Monday, October 12, 2015

Jesus Christ!:River Jordan's A Sewer Pit,Jewish Euro-Trash Shittin' In It..

Jesus Christ!:River Jordan's A Sewer Pit,Jewish Euro-Trash Shittin' In It..

Israel of targeting Gaza’s water facilities -River Jordan's A Sewer Pit,Jewish Euro-Trash Shittin' In It...

It's ALL Hamas FAULT !:

NPR Guest Draws Attention to Israel's Water Solutions

Committee for Accuracy in Middle East Reporting in America (blog)-11 hours ago
NPR Guest Draws Attention to Israel's Water Solutions ... Siegel agreed but pointed out the real culprit for Gaza City's waterinsecurity: Hamas, ...

Gaza: Egypt Poisons the WaterIsrael Does the Massacres

teleSUR English (blog)-Oct 8, 2015
But President Al-Sisi's government has taken up attacking Gaza's water supply where even the Israeli government has refrained from acting.

Baptism by mire? In lower Jordan River, sewage mucks up ... › Israel Inside

The Times of Israel
Jun 18, 2015 - River quality where Jesus was purportedly baptized raises concerns, ... recent efforts have improved the water quality of the river and Israeli ...

Biblical Waters: Can the Jordan River Be Saved?

National Geographic Society
Feb 22, 2014 - The Jordan River, seen here, is now mostly saline water and liquid wastes ..... Israel desalinized water from its soon-to-be-built plant on the Red ..


December 13th, 2014 | by Barbara Johnson
Israel: Strange Environmental Disaster Afflicts Jordan River
Beit Zera| A mysterious phenomenon has been affecting the waters of the Jordan River in Eastern Israel, near its junction with the Yarmouk River. Thousands of dead fish and aquatic animals have accumulated on the shores of the river over the last hours, as the color of the water has turned to an eerie blood red and began emanating a strong sulphurous smell.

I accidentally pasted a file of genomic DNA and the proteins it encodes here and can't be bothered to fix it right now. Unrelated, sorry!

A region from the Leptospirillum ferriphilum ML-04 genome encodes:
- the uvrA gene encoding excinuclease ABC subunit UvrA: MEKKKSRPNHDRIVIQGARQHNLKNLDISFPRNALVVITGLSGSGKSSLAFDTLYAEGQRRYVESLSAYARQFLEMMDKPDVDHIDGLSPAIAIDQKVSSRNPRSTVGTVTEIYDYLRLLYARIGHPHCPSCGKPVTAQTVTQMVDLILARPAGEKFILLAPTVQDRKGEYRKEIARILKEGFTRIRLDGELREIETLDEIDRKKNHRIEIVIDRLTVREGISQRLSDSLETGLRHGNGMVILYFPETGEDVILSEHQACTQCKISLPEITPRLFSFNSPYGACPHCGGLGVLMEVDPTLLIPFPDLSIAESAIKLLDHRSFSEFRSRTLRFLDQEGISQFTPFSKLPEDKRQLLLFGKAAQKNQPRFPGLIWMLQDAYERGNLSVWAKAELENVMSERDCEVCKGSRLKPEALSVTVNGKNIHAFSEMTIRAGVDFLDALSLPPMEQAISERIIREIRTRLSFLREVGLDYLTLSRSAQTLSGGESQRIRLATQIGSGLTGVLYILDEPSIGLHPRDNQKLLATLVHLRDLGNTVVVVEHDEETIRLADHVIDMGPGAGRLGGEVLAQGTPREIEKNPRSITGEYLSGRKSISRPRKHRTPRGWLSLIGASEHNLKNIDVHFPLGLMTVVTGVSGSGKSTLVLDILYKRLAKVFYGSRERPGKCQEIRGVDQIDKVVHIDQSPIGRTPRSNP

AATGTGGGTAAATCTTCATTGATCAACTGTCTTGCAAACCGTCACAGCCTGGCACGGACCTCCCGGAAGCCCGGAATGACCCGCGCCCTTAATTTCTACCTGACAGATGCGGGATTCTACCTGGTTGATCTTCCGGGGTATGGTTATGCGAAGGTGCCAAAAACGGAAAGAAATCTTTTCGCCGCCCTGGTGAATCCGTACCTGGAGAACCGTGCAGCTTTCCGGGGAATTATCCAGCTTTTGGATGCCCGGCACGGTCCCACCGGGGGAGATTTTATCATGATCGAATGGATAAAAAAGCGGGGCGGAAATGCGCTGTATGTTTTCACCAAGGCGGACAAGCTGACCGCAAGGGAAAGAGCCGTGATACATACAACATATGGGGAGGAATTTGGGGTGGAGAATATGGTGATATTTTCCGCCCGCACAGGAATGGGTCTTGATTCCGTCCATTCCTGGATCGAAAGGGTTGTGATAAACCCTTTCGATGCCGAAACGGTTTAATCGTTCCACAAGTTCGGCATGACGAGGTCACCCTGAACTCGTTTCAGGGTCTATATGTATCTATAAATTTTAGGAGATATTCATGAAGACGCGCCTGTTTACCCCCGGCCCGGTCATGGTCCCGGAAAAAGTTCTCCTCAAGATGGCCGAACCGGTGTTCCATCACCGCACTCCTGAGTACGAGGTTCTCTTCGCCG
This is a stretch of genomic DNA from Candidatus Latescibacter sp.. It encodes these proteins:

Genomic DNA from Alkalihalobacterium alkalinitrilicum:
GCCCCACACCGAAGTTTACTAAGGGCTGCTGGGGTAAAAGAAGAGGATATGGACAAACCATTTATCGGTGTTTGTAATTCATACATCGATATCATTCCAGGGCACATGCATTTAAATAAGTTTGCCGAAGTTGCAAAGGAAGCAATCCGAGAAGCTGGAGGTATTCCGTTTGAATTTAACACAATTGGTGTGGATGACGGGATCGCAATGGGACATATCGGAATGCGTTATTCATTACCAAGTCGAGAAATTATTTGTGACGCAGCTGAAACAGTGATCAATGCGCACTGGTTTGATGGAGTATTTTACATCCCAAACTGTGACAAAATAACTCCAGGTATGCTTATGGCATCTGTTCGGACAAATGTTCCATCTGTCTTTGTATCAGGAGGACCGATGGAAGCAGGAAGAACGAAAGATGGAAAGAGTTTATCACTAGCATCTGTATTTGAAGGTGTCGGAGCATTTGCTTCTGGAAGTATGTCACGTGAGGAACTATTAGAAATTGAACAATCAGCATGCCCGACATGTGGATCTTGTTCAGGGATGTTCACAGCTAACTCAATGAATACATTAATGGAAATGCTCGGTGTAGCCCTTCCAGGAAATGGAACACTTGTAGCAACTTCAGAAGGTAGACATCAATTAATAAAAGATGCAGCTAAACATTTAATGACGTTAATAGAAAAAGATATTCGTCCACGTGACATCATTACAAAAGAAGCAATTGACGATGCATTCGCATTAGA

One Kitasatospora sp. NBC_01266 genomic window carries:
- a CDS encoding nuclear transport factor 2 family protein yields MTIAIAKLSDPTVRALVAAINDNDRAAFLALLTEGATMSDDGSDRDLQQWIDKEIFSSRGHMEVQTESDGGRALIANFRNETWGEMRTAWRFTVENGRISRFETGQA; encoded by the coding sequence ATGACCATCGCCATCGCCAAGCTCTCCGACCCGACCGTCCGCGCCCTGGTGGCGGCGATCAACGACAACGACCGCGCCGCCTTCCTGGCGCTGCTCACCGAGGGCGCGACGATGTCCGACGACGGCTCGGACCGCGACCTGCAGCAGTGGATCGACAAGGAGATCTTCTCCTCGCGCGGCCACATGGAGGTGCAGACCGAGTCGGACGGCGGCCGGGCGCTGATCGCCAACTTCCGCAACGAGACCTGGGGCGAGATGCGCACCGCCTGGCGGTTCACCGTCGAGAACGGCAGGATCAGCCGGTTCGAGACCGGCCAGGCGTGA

Hundreds of phone calls began arriving last night at the offices of the Israel Water Authority, the Israeli Defense Force and the various regional police forces, reporting that something was wrong with the waterway and that fishes were piling up on the shores. The government authorities immediately dispatched various experts on the site to try to determine the cause of this strange calamity.
The water of the river has turned to a dark red color over more than 35 kilometers, emanating a strong and nauseating sulphurous odor.
The water of the river has turned to a dark red color over more than 35 kilometers, emanating a strong and nauseating sulphurous odor and killing thousands of fish, frogs and aquatic birds.
Many theories have already started to emerge on the social media that could explain the color of the water, including an algae invasion or even a divine intervention linked to the “plagues of Egypt”, but the stench emanating from the water and the ten of thousand of dead fish accumulated on the shores suggest that it is more likely a chemical spill or other similar event that is at the origin of the phenomenon.
The magnitude of the disaster is already catastrophic, as the scarcity of the water resources in the region makes the Jordan River an issue of utmost strategic importance for the Jewish state and its neighbours. The Jordanian government has already decided to block the supply of water coming from Israel until the cause of the problem is clearly identified.
Professor Jakob Golsdtein from the Weizmann Institute of Science that a chemcial rich i sulfuric dioxide could be at the origin of the problem.
Professor Jakob Golsdtein, an expert from the Weizmann Institute of Science that has been mandated with identifying the source of the contamination, believes that an accidental spill or the illegal dumping of a chemical containing iron oxides and sulfuric dioxide could be at the origin of the problem.